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Feasibility of a multi-sensor data fusion method for assessment of Parkinson’s disease motor symptoms
Dalarna University, School of Technology and Business Studies, Microdata Analysis.ORCID iD: 0000-0002-1548-5077
Gothenburg University.
Uppsala University.
Uppsala University.
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2018 (English)Conference paper, Poster (with or without abstract) (Refereed)
Abstract [en]

Title: Feasibility of a multi-sensor data fusion method for assessment of Parkinson’s disease motor symptoms

Objective: To assess the feasibility of measuring Parkinson’s disease (PD) motor symptoms with a multi-sensor data fusion method. More specifically, the aim is to assess validity, reliability and sensitivity to treatment of the methods.

Background: Data from 19 advanced PD patients (Gender: 14 males and 5 females, mean age: 71.4, mean years with PD: 9.7, mean years with levodopa: 9.5) were collected in a single center, open label, single dose clinical trial in Sweden [1].

Methods: The patients performed leg agility and 2-5 meter straight walking tests while wearing motion sensors on their limbs. They performed the tests at baseline, at the time they received the morning dose, and at pre-specified time points until the medication wore off. While performing the tests the patients were video recorded. The videos were observed by three movement disorder specialists who rated the symptoms using a treatment response scale (TRS), ranging from -3 (very off) to 3 (very dyskinetic). The sensor data consisted of lower limb data during leg agility, upper limb data during walking, and lower limb data during walking. Time series analysis was performed on the raw sensor data extracted from 17 patients to derive a set of quantitative measures, which were then used during machine learning to be mapped to mean ratings of the three raters on the TRS scale. Combinations of data were tested during the machine learning procedure.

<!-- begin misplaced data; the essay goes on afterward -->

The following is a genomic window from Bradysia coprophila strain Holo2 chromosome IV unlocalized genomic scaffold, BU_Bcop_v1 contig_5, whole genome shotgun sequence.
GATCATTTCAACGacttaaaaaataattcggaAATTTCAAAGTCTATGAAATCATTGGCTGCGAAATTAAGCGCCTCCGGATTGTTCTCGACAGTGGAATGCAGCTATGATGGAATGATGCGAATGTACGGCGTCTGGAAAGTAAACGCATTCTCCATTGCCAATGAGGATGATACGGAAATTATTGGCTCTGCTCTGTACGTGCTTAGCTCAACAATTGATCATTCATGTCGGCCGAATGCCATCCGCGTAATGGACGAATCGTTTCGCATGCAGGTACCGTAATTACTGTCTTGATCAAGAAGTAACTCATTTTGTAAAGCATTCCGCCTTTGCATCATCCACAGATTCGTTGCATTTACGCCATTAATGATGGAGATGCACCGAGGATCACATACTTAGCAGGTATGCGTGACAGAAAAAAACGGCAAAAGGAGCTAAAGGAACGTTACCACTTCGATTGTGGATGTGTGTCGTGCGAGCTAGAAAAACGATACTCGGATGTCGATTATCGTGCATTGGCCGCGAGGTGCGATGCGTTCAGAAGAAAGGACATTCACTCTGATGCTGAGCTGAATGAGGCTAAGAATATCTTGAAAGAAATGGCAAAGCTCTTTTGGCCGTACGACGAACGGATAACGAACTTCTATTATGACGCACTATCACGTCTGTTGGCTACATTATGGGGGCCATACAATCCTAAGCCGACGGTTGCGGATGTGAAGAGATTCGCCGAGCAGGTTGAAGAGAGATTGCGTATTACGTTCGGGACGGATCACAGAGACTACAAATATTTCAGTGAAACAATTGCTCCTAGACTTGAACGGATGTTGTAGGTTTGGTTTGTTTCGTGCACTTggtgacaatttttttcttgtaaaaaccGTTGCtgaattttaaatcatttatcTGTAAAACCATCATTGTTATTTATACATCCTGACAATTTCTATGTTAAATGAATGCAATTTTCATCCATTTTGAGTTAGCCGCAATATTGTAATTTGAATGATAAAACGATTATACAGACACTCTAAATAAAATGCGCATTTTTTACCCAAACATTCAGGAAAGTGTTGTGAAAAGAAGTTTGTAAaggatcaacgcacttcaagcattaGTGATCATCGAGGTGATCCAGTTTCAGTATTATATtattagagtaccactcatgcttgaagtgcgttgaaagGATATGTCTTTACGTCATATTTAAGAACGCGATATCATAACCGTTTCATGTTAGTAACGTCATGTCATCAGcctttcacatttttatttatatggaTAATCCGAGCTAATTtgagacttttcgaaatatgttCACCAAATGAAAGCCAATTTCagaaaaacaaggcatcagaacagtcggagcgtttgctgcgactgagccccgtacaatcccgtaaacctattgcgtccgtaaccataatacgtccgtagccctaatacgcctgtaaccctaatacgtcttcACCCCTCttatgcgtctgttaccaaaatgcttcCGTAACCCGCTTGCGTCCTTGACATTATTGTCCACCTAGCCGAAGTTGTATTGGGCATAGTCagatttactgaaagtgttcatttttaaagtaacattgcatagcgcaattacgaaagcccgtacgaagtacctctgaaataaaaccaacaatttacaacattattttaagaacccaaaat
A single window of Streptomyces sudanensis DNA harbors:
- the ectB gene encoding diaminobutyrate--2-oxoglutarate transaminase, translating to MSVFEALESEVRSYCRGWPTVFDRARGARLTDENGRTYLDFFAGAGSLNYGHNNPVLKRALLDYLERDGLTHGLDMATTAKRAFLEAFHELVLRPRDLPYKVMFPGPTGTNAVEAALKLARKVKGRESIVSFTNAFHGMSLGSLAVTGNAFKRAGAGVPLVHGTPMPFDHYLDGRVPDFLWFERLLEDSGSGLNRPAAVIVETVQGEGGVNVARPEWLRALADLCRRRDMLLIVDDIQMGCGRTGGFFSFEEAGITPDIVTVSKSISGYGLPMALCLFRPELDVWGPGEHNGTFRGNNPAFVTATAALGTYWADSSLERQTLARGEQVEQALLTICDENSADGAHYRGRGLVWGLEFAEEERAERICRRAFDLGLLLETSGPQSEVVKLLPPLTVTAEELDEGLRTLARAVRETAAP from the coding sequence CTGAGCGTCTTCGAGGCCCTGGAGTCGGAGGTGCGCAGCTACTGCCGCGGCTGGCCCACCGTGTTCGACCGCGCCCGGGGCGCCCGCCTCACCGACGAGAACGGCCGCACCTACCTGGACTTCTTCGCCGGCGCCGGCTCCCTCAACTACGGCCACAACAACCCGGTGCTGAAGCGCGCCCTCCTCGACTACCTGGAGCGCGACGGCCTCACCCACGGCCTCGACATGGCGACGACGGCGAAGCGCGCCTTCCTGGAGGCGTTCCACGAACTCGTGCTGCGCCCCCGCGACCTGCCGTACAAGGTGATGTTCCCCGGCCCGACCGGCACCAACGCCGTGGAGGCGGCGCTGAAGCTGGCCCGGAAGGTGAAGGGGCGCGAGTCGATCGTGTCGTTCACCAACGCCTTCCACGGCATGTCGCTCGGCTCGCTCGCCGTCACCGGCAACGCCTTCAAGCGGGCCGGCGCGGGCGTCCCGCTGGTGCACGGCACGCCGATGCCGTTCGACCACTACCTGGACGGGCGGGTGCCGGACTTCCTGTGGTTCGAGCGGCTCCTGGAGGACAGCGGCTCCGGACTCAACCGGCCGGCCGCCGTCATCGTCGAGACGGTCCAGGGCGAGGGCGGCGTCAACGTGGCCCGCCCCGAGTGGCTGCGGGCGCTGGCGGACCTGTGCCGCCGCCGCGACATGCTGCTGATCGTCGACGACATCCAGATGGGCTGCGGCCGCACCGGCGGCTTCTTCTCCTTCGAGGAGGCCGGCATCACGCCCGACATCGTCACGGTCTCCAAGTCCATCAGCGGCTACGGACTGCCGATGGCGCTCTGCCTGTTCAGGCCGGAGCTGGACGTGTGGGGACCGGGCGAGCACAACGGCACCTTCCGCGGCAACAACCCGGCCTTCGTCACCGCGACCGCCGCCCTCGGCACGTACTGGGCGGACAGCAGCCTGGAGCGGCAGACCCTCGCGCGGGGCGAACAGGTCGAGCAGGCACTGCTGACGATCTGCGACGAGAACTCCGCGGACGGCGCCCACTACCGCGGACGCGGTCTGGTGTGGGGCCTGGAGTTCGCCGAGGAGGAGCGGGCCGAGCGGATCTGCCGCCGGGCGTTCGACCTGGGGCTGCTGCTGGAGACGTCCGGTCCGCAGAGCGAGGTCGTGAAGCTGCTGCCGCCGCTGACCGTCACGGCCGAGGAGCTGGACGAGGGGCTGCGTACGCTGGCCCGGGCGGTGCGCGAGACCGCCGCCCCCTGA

Results: Using data from both tests, the Support Vector Machines (SVM) could predict the motor states of the patients on the TRS scale with a good agreement in relation to the mean ratings of the three raters (correlation coefficient = 0.92, root mean square error = 0.42, p<0.001). Additionally, there was good test-retest reliability of the SVM scores during baseline and second tests with intraclass-correlation coefficient of 0.84. Sensitivity to treatment for SVM was good (Figure 1), indicating its ability to detect changes in motor symptoms. The upper limb data during walking was more informative than lower limb data during walking since SVMs had higher correlation coefficient to mean ratings.  

Conclusions: The methodology demonstrates good validity, reliability, and sensitivity to treatment. This indicates that it could be useful for individualized optimization of treatments among PD patients, leading to an improvement in health-related quality of life.

Place, publisher, year, edition, pages
2018.
National Category
Signal Processing
Research subject
Complex Systems – Microdata Analysis
Identifiers
URN: urn:nbn:se:du-28773OAI: oai:DiVA.org:du-28773DiVA, id: diva2:1257071
Conference
International Congress of Parkinson’s Disease and Movement Disorders (MDS), Hong Kong, 5-9 October 2018
Available from: 2018-10-18 Created: 2018-10-18 Last updated: 2018-10-22Bibliographically approved

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Aghanavesi, Somayeh

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CiteExportLink to record
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Citation style
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